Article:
YOUNGSTOWN, Ohio (WKBN) — A jury has found a man guilty of the June 1, 2020 death of a Boardman woman.

George Hill, 46, was found guilty of murder, felonious assault and domestic violence by a jury in Mahoning County Common Pleas Court.

Jurors deliberated all afternoon and reached a verdict right before 6 p.m.

Assistant Mahoning County Prosecutor Jennifer told jurors earlier Monday that the death of Jennifer Mullen could be termed “a building of violence” that escalated to the point where Mullen died.

However, defense attorney James Wise said there is no way to tell that the injuries the 35-year-old Mullen died from were inflicted by his client, who was also her boyfriend at the time.

Mullen died at St. Elizabeth Health Center from injuries she received either May 30 or May 31, 2020, in her Shields Road home.

McLaughlin told jurors Mullen was covered in bruises, too many bruises in too many places to come from a fall and that Hill beat her regularly until the night she died.

The night she died, Mullen had gone out for drinks at a nearby bar and Hill told Boardman detectives she had been drunk and drank several Long Island Iced Teas.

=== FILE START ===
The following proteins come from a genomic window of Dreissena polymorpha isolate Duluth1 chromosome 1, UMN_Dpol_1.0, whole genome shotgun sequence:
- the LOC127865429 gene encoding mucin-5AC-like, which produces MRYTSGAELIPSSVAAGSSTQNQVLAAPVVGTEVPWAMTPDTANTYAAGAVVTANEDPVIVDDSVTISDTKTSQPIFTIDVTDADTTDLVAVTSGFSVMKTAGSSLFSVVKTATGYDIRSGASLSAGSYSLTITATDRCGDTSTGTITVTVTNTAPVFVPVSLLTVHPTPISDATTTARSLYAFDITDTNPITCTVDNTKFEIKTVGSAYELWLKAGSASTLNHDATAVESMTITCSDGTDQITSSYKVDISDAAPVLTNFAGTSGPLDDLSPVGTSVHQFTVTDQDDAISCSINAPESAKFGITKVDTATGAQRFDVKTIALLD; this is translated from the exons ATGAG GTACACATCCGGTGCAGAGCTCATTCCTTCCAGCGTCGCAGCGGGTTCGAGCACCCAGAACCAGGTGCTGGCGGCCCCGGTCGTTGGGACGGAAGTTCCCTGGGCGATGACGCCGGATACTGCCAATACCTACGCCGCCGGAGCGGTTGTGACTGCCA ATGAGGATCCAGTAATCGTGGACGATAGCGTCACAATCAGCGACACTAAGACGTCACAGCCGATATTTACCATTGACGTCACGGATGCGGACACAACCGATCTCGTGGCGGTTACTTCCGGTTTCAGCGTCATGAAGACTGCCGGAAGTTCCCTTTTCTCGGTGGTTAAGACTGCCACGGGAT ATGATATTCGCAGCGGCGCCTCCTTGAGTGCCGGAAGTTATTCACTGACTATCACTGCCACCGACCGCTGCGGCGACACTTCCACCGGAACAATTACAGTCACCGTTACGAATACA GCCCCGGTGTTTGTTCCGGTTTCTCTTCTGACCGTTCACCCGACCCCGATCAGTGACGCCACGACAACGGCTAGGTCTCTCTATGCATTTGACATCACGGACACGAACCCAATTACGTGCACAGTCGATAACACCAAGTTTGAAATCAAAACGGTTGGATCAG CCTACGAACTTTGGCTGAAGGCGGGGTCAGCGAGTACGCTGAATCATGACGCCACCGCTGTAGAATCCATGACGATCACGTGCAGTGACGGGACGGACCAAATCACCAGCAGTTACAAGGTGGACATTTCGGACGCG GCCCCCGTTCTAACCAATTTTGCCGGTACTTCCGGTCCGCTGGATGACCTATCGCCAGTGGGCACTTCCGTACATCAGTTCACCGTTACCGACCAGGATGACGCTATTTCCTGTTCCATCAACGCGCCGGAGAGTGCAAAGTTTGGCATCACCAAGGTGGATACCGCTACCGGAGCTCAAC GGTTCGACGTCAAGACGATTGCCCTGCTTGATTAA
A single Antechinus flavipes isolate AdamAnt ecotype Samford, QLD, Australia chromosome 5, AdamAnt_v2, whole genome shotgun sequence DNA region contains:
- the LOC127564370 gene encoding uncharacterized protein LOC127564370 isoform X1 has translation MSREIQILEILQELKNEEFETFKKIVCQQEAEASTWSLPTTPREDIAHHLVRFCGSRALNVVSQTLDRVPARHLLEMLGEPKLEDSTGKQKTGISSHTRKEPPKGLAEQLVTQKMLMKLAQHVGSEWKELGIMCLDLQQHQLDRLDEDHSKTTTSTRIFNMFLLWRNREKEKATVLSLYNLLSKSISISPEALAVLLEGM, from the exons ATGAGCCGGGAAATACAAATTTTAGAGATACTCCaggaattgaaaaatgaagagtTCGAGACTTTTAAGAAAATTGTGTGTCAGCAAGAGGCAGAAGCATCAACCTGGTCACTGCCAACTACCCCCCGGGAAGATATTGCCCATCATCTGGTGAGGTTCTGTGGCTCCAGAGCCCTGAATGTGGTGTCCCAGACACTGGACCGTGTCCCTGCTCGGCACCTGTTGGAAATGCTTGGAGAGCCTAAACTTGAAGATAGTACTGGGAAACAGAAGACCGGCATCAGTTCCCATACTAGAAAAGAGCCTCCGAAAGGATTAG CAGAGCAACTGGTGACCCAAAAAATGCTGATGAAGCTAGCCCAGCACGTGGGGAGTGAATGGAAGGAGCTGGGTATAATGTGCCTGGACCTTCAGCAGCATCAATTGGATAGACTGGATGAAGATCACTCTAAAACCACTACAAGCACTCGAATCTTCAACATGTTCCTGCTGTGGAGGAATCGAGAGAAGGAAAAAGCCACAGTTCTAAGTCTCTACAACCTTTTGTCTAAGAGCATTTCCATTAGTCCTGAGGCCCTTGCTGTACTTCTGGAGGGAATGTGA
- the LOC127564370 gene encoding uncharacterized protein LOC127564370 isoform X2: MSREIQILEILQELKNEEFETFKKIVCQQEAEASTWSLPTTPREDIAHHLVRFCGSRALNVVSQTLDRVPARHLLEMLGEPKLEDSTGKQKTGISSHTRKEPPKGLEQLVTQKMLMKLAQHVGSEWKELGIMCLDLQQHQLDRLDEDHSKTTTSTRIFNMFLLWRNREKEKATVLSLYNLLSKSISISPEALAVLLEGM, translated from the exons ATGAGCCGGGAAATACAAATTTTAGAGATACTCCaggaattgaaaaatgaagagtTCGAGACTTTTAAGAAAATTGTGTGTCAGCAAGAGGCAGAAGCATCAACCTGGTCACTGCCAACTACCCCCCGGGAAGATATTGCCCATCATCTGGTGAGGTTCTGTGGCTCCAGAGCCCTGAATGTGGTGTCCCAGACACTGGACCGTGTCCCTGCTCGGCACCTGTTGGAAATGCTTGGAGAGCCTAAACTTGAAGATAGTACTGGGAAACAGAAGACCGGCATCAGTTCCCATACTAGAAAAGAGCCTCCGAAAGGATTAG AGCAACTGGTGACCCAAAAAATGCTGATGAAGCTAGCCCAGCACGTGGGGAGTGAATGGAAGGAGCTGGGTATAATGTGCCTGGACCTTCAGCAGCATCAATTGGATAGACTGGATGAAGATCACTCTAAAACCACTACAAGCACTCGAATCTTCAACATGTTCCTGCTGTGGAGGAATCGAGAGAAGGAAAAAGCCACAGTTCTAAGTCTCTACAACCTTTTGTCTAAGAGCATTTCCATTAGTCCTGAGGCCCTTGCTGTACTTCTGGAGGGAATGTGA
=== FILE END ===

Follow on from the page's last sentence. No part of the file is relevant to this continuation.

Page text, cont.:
However, McLaughlin said that blood and urine tests performed on Mullen detected no alcohol and that Hill also lied about the kind of drinks he claimed Mullen drank. Testimony showed that Mullen did not prefer those kinds of drinks, McLaughlin said.

Hill also took at least three videos of Mullen as she lay in a “stupor,” waiting several hours before calling an ambulance, McLaughlin said. She said he did that because he knew the injuries she sustained were serious and he did not want to get in trouble.

McLaughlin also said that investigators found no alcohol in the house.

Wise said Mullen’s own daughter testified that her mother did drink and she and Hill fought about her drinking. Wise said the daughter was forced to hide alcohol from Mullen and that Hill told police that Mullen had fallen before she died.

Wise said the coroner who did the autopsy said the fatal injury could have been caused by a fall, He also said a lay person would not have been able to determine that her injuries were serious enough to require immediate medical attention.

“Your own common sense should tell you that the only way she could die was from a fall,” Wise said.

Judge Anthony D’Apolito heard the case, which began last week.